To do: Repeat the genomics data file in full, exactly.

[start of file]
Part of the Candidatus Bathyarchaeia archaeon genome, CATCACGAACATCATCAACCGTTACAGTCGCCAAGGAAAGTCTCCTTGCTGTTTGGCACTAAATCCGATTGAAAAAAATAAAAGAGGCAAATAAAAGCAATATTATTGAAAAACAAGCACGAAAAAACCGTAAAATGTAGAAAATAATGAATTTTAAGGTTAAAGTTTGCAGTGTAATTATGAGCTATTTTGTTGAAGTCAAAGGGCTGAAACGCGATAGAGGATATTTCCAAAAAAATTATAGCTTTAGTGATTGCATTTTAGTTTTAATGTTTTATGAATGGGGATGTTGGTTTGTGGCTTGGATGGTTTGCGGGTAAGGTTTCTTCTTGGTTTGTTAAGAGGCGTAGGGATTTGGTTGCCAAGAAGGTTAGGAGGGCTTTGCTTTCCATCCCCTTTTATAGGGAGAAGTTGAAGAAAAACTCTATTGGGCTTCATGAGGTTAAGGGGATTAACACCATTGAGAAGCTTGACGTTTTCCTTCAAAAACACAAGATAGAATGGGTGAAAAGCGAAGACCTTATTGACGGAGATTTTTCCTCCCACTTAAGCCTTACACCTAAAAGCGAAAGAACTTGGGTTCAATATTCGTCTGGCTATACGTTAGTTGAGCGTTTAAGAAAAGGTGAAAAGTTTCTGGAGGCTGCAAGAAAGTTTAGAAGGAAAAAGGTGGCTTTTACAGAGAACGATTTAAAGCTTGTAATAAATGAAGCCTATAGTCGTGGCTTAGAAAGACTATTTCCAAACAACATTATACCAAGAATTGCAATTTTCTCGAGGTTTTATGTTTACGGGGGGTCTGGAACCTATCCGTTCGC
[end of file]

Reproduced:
Part of the Candidatus Bathyarchaeia archaeon genome, CATCACGAACATCATCAACCGTTACAGTCGCCAAGGAAAGTCTCCTTGCTGTTTGGCACTAAATCCGATTGAAAAAAATAAAAGAGGCAAATAAAAGCAATATTATTGAAAAACAAGCACGAAAAAACCGTAAAATGTAGAAAATAATGAATTTTAAGGTTAAAGTTTGCAGTGTAATTATGAGCTATTTTGTTGAAGTCAAAGGGCTGAAACGCGATAGAGGATATTTCCAAAAAAATTATAGCTTTAGTGATTGCATTTTAGTTTTAATGTTTTATGAATGGGGATGTTGGTTTGTGGCTTGGATGGTTTGCGGGTAAGGTTTCTTCTTGGTTTGTTAAGAGGCGTAGGGATTTGGTTGCCAAGAAGGTTAGGAGGGCTTTGCTTTCCATCCCCTTTTATAGGGAGAAGTTGAAGAAAAACTCTATTGGGCTTCATGAGGTTAAGGGGATTAACACCATTGAGAAGCTTGACGTTTTCCTTCAAAAACACAAGATAGAATGGGTGAAAAGCGAAGACCTTATTGACGGAGATTTTTCCTCCCACTTAAGCCTTACACCTAAAAGCGAAAGAACTTGGGTTCAATATTCGTCTGGCTATACGTTAGTTGAGCGTTTAAGAAAAGGTGAAAAGTTTCTGGAGGCTGCAAGAAAGTTTAGAAGGAAAAAGGTGGCTTTTACAGAGAACGATTTAAAGCTTGTAATAAATGAAGCCTATAGTCGTGGCTTAGAAAGACTATTTCCAAACAACATTATACCAAGAATTGCAATTTTCTCGAGGTTTTATGTTTACGGGGGGTCTGGAACCTATCCGTTCGC